New classroom technology debuts at Bark River-Harris School
BARK RIVER — The Bark River Harris School District is improving technology throughout the school. Over the summer, the school started the process of phasing out its classroom Smartboards and replacing them with new Clevertouch boards.
Elementary Principal Kelly Erdody said the switch from Smartboard to Clevertouch was needed because the Smartboards were becoming outdated and replacing the parts for some were too costly. With technology advancing everyday, Erdody said keeping up with it is important not only for the students, but also teachers.
“We’re pretty pleased with them,” said Erdody.
Most of the Smartboards within Bark River Harris School were over five years old, noted Erdody.
When elementary students came back to school this year, 10 new Clevertouch boards were in place, explained Erdody. Over the next three years, the school will phase out the Smartboards with the new technology and eventually, Clevertouch will be used school wide.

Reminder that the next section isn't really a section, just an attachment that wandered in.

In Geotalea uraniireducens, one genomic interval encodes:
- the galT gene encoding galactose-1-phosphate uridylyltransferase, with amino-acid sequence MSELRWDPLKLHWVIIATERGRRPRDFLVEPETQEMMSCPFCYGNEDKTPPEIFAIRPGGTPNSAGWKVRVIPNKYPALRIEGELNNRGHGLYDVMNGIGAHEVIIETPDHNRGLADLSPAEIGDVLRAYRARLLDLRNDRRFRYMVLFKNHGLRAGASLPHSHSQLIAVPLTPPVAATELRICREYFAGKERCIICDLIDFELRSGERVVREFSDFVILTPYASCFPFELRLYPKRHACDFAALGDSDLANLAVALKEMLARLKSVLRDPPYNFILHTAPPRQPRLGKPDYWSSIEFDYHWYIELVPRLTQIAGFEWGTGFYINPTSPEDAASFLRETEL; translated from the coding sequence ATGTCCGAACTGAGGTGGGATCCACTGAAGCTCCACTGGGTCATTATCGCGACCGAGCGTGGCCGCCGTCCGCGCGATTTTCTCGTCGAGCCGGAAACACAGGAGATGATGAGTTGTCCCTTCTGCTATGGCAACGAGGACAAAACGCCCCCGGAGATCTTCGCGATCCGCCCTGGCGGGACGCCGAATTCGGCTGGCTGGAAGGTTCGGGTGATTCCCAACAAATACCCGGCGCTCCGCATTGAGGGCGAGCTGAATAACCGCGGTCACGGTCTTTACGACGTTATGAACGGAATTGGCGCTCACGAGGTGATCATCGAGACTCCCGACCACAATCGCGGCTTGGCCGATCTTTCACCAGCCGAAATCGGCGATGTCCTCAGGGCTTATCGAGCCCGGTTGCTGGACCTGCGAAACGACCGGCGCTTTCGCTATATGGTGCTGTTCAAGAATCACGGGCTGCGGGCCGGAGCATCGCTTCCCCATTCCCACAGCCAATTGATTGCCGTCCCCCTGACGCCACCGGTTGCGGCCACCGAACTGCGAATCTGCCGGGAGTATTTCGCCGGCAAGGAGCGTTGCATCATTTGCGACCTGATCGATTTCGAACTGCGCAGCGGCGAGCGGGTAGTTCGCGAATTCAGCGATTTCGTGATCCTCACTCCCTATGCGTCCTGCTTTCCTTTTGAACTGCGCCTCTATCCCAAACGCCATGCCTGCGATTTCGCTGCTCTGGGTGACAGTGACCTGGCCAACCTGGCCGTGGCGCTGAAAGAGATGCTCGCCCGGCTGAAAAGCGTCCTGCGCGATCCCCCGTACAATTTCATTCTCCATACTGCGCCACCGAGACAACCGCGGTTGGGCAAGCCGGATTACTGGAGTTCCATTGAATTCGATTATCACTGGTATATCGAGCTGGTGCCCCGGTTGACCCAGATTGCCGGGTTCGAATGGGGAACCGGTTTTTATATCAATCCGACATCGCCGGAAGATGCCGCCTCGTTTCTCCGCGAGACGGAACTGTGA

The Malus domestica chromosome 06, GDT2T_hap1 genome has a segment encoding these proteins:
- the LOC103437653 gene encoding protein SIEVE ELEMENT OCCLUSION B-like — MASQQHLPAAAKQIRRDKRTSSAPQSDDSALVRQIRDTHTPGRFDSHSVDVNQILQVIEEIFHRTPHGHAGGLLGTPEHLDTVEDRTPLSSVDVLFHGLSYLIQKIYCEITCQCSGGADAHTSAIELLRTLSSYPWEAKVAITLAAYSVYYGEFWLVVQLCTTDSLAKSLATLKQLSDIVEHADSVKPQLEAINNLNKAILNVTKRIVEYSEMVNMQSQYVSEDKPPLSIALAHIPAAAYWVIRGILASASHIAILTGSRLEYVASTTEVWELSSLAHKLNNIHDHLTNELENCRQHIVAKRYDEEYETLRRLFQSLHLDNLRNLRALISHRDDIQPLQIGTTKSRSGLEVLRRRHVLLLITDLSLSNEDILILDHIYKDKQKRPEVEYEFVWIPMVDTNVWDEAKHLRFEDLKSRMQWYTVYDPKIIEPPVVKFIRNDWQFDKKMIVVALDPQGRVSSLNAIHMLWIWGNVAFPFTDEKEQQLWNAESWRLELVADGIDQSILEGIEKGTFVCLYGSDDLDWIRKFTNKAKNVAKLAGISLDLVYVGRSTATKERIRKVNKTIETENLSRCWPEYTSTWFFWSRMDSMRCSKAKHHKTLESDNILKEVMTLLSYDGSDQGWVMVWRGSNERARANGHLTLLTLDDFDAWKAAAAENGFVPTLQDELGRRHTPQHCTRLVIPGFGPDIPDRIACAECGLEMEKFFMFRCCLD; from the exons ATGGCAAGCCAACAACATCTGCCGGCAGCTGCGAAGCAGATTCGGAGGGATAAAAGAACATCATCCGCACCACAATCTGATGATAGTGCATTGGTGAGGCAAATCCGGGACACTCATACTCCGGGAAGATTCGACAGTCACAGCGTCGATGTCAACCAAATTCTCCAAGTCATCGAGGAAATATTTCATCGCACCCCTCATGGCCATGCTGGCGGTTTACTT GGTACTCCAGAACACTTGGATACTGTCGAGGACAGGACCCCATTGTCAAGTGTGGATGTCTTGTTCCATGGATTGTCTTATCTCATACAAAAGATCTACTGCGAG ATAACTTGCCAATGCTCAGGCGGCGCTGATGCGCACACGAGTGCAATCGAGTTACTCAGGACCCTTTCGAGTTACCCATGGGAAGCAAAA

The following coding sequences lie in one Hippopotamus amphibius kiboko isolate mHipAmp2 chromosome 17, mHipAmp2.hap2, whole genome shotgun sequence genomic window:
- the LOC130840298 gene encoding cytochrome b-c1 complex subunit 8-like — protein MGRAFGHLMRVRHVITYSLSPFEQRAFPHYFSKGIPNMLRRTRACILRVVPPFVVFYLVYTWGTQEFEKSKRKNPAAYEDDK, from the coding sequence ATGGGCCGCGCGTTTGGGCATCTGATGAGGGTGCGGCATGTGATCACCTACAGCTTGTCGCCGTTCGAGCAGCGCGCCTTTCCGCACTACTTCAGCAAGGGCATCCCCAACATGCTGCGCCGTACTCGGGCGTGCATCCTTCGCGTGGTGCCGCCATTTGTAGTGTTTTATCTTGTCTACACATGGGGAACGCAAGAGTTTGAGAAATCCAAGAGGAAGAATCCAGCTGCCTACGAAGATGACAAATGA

In order to pay for the new boards, which can cost over $3,000, Erdody said the school made sure the equipment was within its budget.
The new updated touch screen boards are more durable, interactive, and efficient, said Erdody.
WIth its own operating system and WiFi connection, teachers will have an easier time operating the boards. The images on the screens are also clearer, added Erdody.
“The imaging is beautiful,” said Erdody.
According to the Clevertouch website, the boards offer an “interactive display with it’s own built-in app store letting you start teaching straight from the box. Uniquely, the Clevertouch works without attaching a PC (although you can do that as well).” In addition, the boards also have over 100 educational apps that teachers can utilize.
Each teacher will receive individualized training and technology support on the Clevertouch boards, noted Erdody, as they navigate the new system.
Fifth grade teacher Connie Wells said updated technology has benefited her classroom greatly.
“It gives me a lot of extra support,” said Wells, adding students get a fuller view of a way they can solve mathematical problems while also being tied into the core curriculum.